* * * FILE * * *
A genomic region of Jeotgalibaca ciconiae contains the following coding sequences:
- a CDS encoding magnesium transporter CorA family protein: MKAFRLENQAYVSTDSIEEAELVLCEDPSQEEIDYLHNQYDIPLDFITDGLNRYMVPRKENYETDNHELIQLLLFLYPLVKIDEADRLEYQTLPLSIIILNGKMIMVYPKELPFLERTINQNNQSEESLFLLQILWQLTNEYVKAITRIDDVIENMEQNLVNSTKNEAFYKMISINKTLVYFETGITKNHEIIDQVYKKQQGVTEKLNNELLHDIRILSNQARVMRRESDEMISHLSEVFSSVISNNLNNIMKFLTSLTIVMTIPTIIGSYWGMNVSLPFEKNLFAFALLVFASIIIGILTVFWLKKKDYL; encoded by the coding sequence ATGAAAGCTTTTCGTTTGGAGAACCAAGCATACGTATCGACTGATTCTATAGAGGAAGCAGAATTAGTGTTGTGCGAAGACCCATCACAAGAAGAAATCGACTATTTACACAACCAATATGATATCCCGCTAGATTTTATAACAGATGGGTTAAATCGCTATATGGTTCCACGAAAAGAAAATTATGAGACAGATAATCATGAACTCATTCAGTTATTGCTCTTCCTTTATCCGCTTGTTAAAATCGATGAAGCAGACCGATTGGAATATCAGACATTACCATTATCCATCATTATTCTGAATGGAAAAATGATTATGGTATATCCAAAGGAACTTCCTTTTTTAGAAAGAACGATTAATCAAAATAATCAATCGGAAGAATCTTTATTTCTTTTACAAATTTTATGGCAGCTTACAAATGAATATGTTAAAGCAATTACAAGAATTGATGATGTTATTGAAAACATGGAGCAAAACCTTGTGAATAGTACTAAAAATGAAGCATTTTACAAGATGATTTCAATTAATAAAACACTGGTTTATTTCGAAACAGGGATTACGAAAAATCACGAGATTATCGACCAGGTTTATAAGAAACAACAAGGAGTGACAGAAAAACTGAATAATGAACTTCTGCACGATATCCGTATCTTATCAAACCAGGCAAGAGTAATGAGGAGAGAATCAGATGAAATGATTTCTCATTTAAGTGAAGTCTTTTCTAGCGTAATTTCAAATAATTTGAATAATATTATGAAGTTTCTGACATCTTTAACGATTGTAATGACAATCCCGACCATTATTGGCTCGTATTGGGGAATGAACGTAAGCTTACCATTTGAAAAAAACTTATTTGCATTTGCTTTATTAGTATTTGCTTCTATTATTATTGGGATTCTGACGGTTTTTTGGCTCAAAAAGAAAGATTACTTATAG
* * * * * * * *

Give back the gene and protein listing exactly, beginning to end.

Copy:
A genomic region of Jeotgalibaca ciconiae contains the following coding sequences:
- a CDS encoding magnesium transporter CorA family protein: MKAFRLENQAYVSTDSIEEAELVLCEDPSQEEIDYLHNQYDIPLDFITDGLNRYMVPRKENYETDNHELIQLLLFLYPLVKIDEADRLEYQTLPLSIIILNGKMIMVYPKELPFLERTINQNNQSEESLFLLQILWQLTNEYVKAITRIDDVIENMEQNLVNSTKNEAFYKMISINKTLVYFETGITKNHEIIDQVYKKQQGVTEKLNNELLHDIRILSNQARVMRRESDEMISHLSEVFSSVISNNLNNIMKFLTSLTIVMTIPTIIGSYWGMNVSLPFEKNLFAFALLVFASIIIGILTVFWLKKKDYL; encoded by the coding sequence ATGAAAGCTTTTCGTTTGGAGAACCAAGCATACGTATCGACTGATTCTATAGAGGAAGCAGAATTAGTGTTGTGCGAAGACCCATCACAAGAAGAAATCGACTATTTACACAACCAATATGATATCCCGCTAGATTTTATAACAGATGGGTTAAATCGCTATATGGTTCCACGAAAAGAAAATTATGAGACAGATAATCATGAACTCATTCAGTTATTGCTCTTCCTTTATCCGCTTGTTAAAATCGATGAAGCAGACCGATTGGAATATCAGACATTACCATTATCCATCATTATTCTGAATGGAAAAATGATTATGGTATATCCAAAGGAACTTCCTTTTTTAGAAAGAACGATTAATCAAAATAATCAATCGGAAGAATCTTTATTTCTTTTACAAATTTTATGGCAGCTTACAAATGAATATGTTAAAGCAATTACAAGAATTGATGATGTTATTGAAAACATGGAGCAAAACCTTGTGAATAGTACTAAAAATGAAGCATTTTACAAGATGATTTCAATTAATAAAACACTGGTTTATTTCGAAACAGGGATTACGAAAAATCACGAGATTATCGACCAGGTTTATAAGAAACAACAAGGAGTGACAGAAAAACTGAATAATGAACTTCTGCACGATATCCGTATCTTATCAAACCAGGCAAGAGTAATGAGGAGAGAATCAGATGAAATGATTTCTCATTTAAGTGAAGTCTTTTCTAGCGTAATTTCAAATAATTTGAATAATATTATGAAGTTTCTGACATCTTTAACGATTGTAATGACAATCCCGACCATTATTGGCTCGTATTGGGGAATGAACGTAAGCTTACCATTTGAAAAAAACTTATTTGCATTTGCTTTATTAGTATTTGCTTCTATTATTATTGGGATTCTGACGGTTTTTTGGCTCAAAAAGAAAGATTACTTATAG